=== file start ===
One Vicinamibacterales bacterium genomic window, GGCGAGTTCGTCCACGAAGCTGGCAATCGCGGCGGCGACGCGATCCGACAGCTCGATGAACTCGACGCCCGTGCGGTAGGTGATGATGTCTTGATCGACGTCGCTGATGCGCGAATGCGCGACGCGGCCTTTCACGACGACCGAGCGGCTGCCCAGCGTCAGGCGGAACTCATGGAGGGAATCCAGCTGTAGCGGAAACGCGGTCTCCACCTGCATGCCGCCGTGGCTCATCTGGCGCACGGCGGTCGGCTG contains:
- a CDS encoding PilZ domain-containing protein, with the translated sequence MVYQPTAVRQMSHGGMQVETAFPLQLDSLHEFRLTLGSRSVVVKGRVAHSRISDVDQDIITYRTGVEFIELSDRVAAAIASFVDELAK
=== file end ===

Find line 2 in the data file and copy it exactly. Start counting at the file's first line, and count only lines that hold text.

- a CDS encoding PilZ domain-containing protein, with the translated sequence MVYQPTAVRQMSHGGMQVETAFPLQLDSLHEFRLTLGSRSVVVKGRVAHSRISDVDQDIITYRTGVEFIELSDRVAAAIASFVDELAK